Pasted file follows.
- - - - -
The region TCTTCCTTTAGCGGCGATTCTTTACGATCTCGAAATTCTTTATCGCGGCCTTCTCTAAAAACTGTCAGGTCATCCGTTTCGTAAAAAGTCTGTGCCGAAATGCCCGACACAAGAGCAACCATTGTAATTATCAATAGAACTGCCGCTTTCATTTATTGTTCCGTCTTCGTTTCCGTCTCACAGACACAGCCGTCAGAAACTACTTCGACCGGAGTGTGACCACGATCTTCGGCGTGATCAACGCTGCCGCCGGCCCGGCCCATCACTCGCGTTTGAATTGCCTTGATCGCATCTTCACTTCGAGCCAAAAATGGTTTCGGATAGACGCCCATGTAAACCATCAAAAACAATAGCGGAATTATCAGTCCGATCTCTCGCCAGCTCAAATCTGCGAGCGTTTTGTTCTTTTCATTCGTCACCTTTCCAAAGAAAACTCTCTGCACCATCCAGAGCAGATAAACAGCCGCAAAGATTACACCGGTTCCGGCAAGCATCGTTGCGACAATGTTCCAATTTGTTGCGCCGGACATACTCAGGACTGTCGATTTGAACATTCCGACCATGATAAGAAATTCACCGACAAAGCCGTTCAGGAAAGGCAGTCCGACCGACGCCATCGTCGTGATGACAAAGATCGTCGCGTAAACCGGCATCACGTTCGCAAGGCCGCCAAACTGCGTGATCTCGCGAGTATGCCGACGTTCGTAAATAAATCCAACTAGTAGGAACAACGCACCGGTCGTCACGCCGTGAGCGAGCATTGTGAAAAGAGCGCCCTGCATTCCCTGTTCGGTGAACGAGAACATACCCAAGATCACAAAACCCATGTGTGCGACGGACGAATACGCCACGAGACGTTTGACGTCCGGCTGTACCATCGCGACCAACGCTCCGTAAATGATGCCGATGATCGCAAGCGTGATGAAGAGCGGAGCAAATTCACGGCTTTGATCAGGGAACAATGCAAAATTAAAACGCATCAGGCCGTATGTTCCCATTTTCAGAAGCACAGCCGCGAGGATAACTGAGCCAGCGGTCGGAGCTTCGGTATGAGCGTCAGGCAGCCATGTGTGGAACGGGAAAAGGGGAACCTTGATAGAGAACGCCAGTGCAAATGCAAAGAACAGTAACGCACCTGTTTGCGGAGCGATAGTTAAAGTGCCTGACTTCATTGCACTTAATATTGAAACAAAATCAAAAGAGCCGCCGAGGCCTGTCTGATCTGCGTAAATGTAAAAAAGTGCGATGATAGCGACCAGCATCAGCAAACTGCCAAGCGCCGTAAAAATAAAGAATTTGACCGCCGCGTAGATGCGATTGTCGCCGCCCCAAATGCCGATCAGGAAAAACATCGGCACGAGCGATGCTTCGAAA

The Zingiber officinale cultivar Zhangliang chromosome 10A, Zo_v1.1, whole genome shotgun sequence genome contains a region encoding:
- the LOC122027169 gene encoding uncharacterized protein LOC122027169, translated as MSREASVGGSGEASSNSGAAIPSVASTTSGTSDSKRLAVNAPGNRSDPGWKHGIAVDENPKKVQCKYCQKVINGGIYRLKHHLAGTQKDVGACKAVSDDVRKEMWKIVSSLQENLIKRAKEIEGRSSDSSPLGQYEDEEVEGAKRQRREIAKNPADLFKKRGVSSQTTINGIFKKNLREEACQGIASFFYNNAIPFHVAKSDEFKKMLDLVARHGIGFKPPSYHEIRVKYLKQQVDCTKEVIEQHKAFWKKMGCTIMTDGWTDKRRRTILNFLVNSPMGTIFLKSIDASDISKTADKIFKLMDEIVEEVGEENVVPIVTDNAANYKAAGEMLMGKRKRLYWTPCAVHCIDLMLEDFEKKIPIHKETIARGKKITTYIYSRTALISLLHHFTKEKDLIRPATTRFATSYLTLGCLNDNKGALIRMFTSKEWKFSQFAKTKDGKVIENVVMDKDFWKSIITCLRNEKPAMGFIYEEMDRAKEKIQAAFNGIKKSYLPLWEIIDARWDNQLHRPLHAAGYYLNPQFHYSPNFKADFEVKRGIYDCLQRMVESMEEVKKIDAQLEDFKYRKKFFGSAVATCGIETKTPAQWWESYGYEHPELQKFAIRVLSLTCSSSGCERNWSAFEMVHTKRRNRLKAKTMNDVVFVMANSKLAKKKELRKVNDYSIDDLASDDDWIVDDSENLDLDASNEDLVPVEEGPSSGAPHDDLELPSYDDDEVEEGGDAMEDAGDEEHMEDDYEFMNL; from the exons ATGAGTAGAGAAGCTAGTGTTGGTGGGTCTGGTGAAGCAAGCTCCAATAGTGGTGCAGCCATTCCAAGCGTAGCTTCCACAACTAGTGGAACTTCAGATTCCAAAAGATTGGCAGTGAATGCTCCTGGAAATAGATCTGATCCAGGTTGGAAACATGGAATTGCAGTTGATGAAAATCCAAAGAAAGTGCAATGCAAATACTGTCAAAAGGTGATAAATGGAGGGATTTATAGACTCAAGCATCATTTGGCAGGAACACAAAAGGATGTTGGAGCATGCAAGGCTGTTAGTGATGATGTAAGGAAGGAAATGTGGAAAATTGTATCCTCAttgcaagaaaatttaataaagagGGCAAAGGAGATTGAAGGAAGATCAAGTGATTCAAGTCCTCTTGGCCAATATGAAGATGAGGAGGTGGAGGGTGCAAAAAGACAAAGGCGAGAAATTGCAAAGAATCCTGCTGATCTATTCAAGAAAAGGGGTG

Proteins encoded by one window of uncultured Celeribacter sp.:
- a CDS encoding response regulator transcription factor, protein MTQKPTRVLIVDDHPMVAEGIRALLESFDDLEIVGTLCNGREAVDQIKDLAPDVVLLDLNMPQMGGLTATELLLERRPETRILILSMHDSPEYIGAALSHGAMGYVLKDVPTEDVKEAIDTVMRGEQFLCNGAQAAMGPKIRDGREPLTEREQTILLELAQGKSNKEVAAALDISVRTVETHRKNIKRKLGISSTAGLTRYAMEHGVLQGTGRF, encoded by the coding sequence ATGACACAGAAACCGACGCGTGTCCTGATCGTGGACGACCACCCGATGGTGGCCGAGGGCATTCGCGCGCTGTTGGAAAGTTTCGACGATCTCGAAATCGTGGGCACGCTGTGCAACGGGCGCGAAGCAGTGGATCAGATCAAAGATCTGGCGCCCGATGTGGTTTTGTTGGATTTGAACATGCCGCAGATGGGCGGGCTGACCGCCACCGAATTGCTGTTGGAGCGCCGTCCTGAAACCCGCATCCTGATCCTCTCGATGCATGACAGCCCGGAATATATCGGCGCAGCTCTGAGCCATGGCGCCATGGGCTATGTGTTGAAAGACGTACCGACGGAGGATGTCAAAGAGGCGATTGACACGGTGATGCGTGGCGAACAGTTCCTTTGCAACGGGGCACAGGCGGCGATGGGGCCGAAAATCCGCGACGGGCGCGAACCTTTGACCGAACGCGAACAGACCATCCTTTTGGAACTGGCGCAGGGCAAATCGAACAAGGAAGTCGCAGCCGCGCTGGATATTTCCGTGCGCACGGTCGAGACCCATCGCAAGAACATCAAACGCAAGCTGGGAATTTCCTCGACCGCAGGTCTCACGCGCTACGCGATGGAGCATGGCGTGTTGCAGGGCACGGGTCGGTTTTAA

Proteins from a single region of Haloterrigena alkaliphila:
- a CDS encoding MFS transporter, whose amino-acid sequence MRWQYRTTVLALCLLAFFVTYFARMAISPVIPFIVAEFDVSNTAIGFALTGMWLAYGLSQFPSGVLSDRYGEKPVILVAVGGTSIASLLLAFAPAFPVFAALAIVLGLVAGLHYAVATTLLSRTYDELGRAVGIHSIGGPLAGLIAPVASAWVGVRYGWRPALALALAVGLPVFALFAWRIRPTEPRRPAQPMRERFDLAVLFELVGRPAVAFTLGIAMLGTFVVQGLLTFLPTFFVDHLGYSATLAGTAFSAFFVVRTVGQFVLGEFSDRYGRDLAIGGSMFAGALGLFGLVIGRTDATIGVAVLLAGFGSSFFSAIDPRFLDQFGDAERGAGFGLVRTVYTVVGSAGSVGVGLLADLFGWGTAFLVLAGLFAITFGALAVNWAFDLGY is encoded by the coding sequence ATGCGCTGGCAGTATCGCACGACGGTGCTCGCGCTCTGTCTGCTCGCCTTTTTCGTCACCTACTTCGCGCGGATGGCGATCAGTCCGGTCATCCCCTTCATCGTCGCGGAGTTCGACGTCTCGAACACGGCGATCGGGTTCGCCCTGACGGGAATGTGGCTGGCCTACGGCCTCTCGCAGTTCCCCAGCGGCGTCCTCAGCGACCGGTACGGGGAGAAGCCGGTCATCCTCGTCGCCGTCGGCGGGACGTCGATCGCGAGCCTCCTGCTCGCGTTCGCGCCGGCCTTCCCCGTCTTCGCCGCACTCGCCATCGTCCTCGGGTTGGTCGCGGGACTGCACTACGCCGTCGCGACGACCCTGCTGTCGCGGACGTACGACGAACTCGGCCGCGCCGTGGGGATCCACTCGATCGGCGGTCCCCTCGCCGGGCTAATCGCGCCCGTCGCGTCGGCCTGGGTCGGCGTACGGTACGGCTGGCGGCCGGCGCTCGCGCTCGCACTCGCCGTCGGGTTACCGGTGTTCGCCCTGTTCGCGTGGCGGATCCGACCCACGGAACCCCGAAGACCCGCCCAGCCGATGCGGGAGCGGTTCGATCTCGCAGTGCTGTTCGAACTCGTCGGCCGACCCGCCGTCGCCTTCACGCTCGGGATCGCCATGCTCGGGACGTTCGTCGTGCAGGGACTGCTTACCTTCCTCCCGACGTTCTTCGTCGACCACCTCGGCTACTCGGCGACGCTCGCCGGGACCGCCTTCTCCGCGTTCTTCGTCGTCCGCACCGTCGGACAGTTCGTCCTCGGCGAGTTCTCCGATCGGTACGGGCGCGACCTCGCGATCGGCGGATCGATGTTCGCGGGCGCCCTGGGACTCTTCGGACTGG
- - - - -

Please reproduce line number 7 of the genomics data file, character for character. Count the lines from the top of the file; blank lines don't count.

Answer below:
- a CDS encoding MFS transporter, whose amino-acid sequence MRWQYRTTVLALCLLAFFVTYFARMAISPVIPFIVAEFDVSNTAIGFALTGMWLAYGLSQFPSGVLSDRYGEKPVILVAVGGTSIASLLLAFAPAFPVFAALAIVLGLVAGLHYAVATTLLSRTYDELGRAVGIHSIGGPLAGLIAPVASAWVGVRYGWRPALALALAVGLPVFALFAWRIRPTEPRRPAQPMRERFDLAVLFELVGRPAVAFTLGIAMLGTFVVQGLLTFLPTFFVDHLGYSATLAGTAFSAFFVVRTVGQFVLGEFSDRYGRDLAIGGSMFAGALGLFGLVIGRTDATIGVAVLLAGFGSSFFSAIDPRFLDQFGDAERGAGFGLVRTVYTVVGSAGSVGVGLLADLFGWGTAFLVLAGLFAITFGALAVNWAFDLGY is encoded by the coding sequence ATGCGCTGGCAGTATCGCACGACGGTGCTCGCGCTCTGTCTGCTCGCCTTTTTCGTCACCTACTTCGCGCGGATGGCGATCAGTCCGGTCATCCCCTTCATCGTCGCGGAGTTCGACGTCTCGAACACGGCGATCGGGTTCGCCCTGACGGGAATGTGGCTGGCCTACGGCCTCTCGCAGTTCCCCAGCGGCGTCCTCAGCGACCGGTACGGGGAGAAGCCGGTCATCCTCGTCGCCGTCGGCGGGACGTCGATCGCGAGCCTCCTGCTCGCGTTCGCGCCGGCCTTCCCCGTCTTCGCCGCACTCGCCATCGTCCTCGGGTTGGTCGCGGGACTGCACTACGCCGTCGCGACGACCCTGCTGTCGCGGACGTACGACGAACTCGGCCGCGCCGTGGGGATCCACTCGATCGGCGGTCCCCTCGCCGGGCTAATCGCGCCCGTCGCGTCGGCCTGGGTCGGCGTACGGTACGGCTGGCGGCCGGCGCTCGCGCTCGCACTCGCCGTCGGGTTACCGGTGTTCGCCCTGTTCGCGTGGCGGATCCGACCCACGGAACCCCGAAGACCCGCCCAGCCGATGCGGGAGCGGTTCGATCTCGCAGTGCTGTTCGAACTCGTCGGCCGACCCGCCGTCGCCTTCACGCTCGGGATCGCCATGCTCGGGACGTTCGTCGTGCAGGGACTGCTTACCTTCCTCCCGACGTTCTTCGTCGACCACCTCGGCTACTCGGCGACGCTCGCCGGGACCGCCTTCTCCGCGTTCTTCGTCGTCCGCACCGTCGGACAGTTCGTCCTCGGCGAGTTCTCCGATCGGTACGGGCGCGACCTCGCGATCGGCGGATCGATGTTCGCGGGCGCCCTGGGACTCTTCGGACTGG